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Abstract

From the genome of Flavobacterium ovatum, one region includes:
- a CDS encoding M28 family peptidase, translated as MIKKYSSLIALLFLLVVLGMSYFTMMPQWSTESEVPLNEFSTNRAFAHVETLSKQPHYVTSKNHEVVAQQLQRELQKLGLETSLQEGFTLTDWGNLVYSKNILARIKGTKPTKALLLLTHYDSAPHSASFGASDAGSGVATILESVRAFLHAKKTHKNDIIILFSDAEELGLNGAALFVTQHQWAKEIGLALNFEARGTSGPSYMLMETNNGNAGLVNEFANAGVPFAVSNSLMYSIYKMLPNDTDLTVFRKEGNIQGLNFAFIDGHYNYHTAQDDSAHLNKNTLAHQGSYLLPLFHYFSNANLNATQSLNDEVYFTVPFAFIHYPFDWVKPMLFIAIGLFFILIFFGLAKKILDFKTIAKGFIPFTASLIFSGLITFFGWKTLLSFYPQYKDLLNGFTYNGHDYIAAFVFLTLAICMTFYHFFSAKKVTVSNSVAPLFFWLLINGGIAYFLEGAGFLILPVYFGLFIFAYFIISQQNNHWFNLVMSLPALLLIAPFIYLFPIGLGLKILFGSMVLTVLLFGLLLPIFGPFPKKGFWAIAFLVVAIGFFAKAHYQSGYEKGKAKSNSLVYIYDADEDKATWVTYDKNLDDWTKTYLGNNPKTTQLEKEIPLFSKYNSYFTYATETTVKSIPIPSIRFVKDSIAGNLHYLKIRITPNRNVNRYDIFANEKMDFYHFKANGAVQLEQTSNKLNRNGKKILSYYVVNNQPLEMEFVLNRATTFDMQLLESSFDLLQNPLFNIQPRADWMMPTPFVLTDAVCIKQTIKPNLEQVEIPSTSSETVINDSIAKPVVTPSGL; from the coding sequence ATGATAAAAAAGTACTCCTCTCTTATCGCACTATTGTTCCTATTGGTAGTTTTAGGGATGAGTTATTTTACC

The purpose of this study is to estimate elasticities of substitution for apples imported from US, New Zealand and Chile. The study also tested the impact of NAFTA on the apple trade using trade data from 1988 to 2004. The assumptions of Armington model are used to model trade flow of apples employing Linear Approximate of Almost Ideal Demand System. NAFTA has a significant affect on the exporters' share of Canadian import market. Further, New Zealand is emerging one of the strong exporters of apples to Canada by gaining most of the share lost by other countries. Import demand of apples in the case of New Zealand and Chile are elastic while just above unit elastic in case of US. Apples imported from New Zealand were complements to those imported from Chile. The elasticities of substitution of New Zealand and Chile are statistically significant and slightly elastic while that of US is insignificant and inelastic. The rest of the world has elastic elasticities of substitution mainly due to the low share in Canadian imports of apples. Homotheticity could not be rejected that has important implications for international trade and CGE modeling. However, more evidence on testing of the Armington assumptions in trade flow investigations of fruits and vegetables are required.

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